What we can see, however, in a more clear correlation is the distinction between the situation in the big cities such as Chicago and Detroit and the remainder of the country. This comparison shows a clear concentration of the worst statistics in the large cities across the United States. If we look at Louisiana with an overall 11.2 per 100 000 people murder rate, it is much easier to understand in the light of the New Orleans homicide rate of 57.6. Similarly Michigan’s rate of 6.2 would be a lot smaller without the Detroit’s rate of 48.2. And the list could continue with St. Louis, Newark and Baltimore all having the homicide rate north of 30 per 100 000 (all data are for 2011 and based on the FBI’s Uniform Crime Reports statistics). A very good illustration of the split between the cities and the countryside can be found in the statistics comparing the crime rates in cities and countryside for the entire United States. One notable thing to mention is that often these cities themselves have a stricter gun control legislation within the city limits – the examples can be taken from Chicago, Baltimore and Detroit to serve this point. Statistics on the homicide rate in relation to gun type and the description of the gun regimes in European countries will be included in the future blogs on the gun policy.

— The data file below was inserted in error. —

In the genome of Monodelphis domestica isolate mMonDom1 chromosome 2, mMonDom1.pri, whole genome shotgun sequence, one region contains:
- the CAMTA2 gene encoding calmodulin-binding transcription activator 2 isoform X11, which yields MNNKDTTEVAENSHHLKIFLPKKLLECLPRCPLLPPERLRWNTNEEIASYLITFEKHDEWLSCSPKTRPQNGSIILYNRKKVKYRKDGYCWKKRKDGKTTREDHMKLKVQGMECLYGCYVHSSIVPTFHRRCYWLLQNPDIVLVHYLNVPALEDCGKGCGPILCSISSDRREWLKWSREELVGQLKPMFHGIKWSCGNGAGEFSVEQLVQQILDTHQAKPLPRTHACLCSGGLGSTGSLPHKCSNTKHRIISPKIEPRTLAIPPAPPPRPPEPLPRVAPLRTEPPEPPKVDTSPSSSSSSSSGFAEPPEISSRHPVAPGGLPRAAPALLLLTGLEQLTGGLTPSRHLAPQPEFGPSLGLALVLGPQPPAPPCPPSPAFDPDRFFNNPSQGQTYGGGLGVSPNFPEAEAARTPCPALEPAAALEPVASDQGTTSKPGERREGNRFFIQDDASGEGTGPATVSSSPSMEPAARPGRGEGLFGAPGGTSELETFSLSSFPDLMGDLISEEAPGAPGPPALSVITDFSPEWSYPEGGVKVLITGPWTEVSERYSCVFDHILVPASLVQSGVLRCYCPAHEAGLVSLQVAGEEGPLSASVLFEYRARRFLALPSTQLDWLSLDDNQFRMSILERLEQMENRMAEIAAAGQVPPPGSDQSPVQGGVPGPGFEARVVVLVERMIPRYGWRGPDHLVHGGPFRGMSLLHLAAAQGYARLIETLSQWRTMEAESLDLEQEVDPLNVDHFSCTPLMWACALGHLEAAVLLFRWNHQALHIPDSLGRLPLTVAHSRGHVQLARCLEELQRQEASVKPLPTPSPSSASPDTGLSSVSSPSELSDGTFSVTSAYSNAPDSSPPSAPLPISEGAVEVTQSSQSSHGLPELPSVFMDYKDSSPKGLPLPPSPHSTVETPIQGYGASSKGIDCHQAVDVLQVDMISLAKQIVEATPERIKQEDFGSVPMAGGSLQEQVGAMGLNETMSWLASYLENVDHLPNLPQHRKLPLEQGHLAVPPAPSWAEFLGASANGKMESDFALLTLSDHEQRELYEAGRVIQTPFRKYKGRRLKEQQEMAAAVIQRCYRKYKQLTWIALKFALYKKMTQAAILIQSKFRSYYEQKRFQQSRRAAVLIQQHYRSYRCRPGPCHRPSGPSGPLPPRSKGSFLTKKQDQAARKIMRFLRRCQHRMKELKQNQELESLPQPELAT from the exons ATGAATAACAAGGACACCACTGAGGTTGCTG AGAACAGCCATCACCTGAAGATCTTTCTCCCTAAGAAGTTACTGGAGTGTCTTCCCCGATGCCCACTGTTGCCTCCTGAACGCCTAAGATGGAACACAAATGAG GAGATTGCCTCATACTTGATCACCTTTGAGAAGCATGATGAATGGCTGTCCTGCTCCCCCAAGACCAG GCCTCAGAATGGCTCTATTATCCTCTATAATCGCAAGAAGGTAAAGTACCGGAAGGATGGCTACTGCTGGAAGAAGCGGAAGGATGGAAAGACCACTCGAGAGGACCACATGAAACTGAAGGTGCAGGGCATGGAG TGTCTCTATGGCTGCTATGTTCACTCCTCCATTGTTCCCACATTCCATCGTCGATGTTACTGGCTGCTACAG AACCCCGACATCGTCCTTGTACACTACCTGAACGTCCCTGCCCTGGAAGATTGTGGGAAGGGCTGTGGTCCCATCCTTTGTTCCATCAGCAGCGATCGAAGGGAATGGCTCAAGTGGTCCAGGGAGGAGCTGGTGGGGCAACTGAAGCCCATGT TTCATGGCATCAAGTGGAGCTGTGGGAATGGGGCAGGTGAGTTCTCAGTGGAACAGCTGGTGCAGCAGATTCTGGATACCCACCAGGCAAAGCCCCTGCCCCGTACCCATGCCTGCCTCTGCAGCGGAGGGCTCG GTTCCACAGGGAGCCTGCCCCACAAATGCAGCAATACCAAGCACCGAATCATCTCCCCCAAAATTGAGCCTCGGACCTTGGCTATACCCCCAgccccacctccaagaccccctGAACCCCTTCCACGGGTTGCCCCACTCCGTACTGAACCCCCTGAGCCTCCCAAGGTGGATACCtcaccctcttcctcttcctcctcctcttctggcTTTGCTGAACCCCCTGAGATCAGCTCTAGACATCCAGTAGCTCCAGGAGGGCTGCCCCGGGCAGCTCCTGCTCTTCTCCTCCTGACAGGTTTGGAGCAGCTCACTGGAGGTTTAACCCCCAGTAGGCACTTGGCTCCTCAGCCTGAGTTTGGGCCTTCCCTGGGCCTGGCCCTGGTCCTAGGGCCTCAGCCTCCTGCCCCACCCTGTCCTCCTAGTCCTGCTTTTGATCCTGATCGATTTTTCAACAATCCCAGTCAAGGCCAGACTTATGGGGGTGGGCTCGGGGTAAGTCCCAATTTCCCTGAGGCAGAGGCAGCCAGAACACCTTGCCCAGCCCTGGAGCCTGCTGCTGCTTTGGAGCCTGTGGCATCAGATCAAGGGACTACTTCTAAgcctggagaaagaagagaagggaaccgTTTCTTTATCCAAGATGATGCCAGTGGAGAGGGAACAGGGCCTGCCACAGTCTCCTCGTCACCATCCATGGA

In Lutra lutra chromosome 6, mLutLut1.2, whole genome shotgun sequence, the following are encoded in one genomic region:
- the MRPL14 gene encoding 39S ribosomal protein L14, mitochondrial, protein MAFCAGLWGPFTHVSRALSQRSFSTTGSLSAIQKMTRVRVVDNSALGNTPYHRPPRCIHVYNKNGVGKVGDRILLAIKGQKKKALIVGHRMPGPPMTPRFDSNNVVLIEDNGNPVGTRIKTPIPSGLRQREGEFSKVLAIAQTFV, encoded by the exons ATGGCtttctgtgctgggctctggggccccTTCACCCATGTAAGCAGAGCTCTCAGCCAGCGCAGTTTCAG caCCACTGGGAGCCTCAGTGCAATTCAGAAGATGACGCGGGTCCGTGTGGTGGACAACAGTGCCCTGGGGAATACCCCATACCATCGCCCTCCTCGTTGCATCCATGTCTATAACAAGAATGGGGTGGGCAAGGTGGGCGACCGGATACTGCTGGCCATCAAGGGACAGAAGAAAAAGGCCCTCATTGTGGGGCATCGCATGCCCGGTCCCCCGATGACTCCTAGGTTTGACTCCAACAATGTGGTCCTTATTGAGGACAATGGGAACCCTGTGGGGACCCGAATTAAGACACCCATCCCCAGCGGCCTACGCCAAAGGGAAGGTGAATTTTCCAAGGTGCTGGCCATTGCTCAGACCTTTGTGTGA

All in all, one can easily start making a shocking blog about the number of children that die every day in the United States, one may speak of the shock and horror and the tragedies we witnessed past few years. But without looking into the actual data in terms of the homicide rate in the context of the country-wide development, of the comparison of the data to other countries and of the explanation of how the numbers vary within the country, one is either just resorting to making a flawed assumption or, in worse case, is feeding of the tragedies to reach a political goal. This is not to say that the gun debate ends here for me. It doesn’t. It actually starts here. But only once we know the extent of the problem at hand, can we even start making assumptions on how to solve it. To be continued…